With a political stalemate looming in Washington, the Treasury Department and the IRS released their contingency plan for what would happen at the service in the event of a government shutdown -- and one thing that wouldn't happen is any postponement of tax filing deadlines.

The plan covers what the IRS has done to prepare for a possible shutdown, how it would initiate its plans, and how it would re-activate its functions afterward. It is designed to comply with the Anti-Deficiency Act, which prohibits spending or employing personnel during a lapse in government appropriations -- except to protect life or property –- unless they are otherwise authorized by law.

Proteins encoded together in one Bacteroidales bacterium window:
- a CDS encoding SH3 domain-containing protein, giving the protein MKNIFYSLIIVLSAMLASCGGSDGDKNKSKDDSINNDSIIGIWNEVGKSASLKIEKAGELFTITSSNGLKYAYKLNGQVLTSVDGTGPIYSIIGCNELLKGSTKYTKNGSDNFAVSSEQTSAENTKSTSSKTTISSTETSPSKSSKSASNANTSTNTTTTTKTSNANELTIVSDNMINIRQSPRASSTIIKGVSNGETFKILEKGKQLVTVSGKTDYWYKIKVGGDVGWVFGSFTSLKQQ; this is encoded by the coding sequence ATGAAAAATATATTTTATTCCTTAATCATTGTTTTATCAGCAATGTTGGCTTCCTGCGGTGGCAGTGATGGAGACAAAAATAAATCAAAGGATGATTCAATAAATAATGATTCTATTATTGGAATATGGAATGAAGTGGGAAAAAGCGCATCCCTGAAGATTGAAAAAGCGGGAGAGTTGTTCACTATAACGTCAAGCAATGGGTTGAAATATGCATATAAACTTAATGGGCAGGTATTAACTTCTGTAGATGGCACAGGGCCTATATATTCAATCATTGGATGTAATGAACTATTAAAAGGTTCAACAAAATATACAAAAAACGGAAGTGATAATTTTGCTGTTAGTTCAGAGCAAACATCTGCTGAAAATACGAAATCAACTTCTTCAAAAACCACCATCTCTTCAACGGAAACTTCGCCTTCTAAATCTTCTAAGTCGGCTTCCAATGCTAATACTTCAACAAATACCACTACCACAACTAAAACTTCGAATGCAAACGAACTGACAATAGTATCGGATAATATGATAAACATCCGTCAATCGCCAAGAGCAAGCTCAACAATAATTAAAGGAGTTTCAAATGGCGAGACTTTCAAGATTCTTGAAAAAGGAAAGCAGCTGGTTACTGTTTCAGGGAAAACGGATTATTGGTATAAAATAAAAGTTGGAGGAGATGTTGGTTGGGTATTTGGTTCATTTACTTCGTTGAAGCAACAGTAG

While the plan lists several functions that will be suspended, it expects that tax filing and processing will continue, so the upcoming October 15 deadline for extensions will remain a hard date. The IRS will also continue designing next season’s tax forms, and testing next year’s filing software.

The agency expects that it would take half a day to shut down those activities that aren’t excepted, and that only around 8,700 of its 94,500 employees, or 9.3 percent, would remain on the job.

Though extensive, the 61-page document only covers what will happen if the shutdown lasts five days; if it goes beyond that, deputy commissioner for operations support will initiate a re-assessment of activities and any necessary adjustments in terms of personnel.

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